It shouldn't be a surprise now, given that the New Orleans Saints have done it often enough to snatch away that element.
But, still, the special teams performance in the 34-23 victory over Tampa Bay in the season opener bears a revisit, because it was as critical to the win as any special teams performance has been in recent memory for the Saints. And because the unit will need to carry its share of the load again Monday night, when the Saints (1-0) play the Las Vegas Raiders (1-0) at Allegiant Stadium in Paradise, Nev.
In no specific order:
Six-foot-eight defensive end Margus Hunt blocked a 54-yard field-goal attempt with his triceps in the second quarter, the Saints drove for a field goal of their own and carried a 17-7 lead into halftime;
Receiver Bennie Fowler recovered a muffed kickoff in the fourth quarter that led the Saints' final points, a field goal with 8:01 left;
Thomas Morstead, the NFC Special Teams Player of the Week, punted six times for a 44-yard average, with five punts downed inside the 20 and four fair catches. On Tampa Bay's lone punt return attempt, defensive back Justin Hardee Sr. tackled the returner at the Buccaneers' 10-yard line for no gain;
And Morstead, who famously was the kickoff man for the "Ambush" onside kick in Super Bowl XLIV, was the kickoff man on Tampa Bay's muff, as he popped up the kickoff to the 17-yard line when the Saints, due to a Buccaneers penalty, kicked off from the 50-yard line instead of their own 35;
All-Pro punt returner Deonte Harris returned four punts for 59 yards; his final one, an 18-yarder, allowed the Saints to begin a drive at their own 39 instead of the 21, and the offense drove for a touchdown in six plays to take a 31-17 lead;
And Pro Bowl kicker Wil Lutz made a couple of short field goals (29 and 21 yards) when drives stalled in the red zone.
All in all, it was a banner day for the units choreographed by special teams coordinator Darren Rizzi, and a testament to amount of time and caliber of personnel that the Saints dedicate to the units.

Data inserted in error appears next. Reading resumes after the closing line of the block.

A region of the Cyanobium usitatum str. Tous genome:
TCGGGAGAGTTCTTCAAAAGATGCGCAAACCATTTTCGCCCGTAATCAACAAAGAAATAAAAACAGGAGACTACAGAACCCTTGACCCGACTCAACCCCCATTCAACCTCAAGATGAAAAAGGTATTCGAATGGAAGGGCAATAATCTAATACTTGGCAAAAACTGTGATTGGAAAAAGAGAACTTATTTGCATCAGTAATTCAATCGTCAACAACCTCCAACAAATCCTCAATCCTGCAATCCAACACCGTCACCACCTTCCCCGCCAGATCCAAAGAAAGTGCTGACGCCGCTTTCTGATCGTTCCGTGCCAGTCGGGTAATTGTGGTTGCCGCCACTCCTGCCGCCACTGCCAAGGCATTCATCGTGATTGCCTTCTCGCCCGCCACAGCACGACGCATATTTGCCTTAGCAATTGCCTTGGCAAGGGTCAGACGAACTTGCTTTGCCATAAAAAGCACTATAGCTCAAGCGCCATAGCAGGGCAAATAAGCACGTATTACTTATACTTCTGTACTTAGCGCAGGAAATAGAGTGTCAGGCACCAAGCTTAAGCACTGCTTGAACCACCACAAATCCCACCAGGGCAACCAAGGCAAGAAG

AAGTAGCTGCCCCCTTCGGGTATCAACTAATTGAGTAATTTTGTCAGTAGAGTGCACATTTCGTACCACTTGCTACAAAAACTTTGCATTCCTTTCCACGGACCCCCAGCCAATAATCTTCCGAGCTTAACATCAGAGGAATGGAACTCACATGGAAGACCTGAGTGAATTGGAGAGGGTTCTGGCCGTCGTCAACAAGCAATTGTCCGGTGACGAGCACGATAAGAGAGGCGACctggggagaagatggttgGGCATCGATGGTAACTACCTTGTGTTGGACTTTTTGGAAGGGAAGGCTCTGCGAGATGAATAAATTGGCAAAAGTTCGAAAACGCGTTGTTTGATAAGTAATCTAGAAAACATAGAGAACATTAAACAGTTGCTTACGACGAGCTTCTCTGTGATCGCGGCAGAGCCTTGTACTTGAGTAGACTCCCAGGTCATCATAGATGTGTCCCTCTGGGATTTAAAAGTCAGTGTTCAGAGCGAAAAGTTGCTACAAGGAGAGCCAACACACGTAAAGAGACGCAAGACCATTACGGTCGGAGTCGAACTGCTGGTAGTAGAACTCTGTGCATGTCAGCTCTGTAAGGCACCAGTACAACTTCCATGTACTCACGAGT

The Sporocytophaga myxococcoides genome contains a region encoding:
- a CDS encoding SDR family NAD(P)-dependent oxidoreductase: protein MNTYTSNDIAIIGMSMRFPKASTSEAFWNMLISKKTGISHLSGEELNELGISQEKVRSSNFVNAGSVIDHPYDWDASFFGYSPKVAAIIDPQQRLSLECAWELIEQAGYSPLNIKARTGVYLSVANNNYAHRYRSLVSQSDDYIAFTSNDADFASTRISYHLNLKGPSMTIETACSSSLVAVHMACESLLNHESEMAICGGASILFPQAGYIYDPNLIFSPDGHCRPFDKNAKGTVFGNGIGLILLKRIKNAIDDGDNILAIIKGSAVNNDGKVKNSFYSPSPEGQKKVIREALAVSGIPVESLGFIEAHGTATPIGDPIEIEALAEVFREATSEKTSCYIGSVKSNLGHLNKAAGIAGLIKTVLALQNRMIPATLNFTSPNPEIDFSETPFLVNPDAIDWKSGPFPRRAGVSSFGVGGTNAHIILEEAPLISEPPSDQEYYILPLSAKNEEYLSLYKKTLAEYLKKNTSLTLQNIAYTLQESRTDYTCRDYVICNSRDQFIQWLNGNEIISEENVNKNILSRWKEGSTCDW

And it was a pick-up from last season, when the Saints' special team units were outstanding – Harris and defensive back J.T. Gray were All-Pros at punt returner and special teamer, Lutz was the NFC Pro Bowl kicker, Morstead had a standout season and the unit blocked or deflected four punts.
"You start with a skill set, just as a special teams player," Saints Coach Sean Payton said. "But then also, I think there's got to be a toughness and want-to. From a coaching perspective, it's guys that are creative, guys that are going to look each week for matchups and look each week maybe for an edge. Because all three of these phases, we're spending a crazy amount of hours looking for ways to win football games, so we spend a lot of time on these situations.
"Kicking off from the 50-yard line after a penalty, we worked that three or four different times in training camp. And fortunately, we get a fumble and we're there to recover it. It's the attention to detail and the ability to teach it."
The teaching, and execution, is noticed and appreciated by teammates.
"Special teams, I think, is probably the most important part of the game," running back Alvin Kamara said. "Those guys bring a lot of energy. It's easy to fall asleep on that team, I think, with other teams. But our guys take pride in it.
"They treat it like it's an offensive play or defensive play, it's another play to help this team reach its goal. We feed off that. I'm locked into special teams like I'm out there. It's good to see them playing well and having fun out there."
Playing well, having fun and, in the case of the season-opening win, making a handful of plays to ensure the team's success.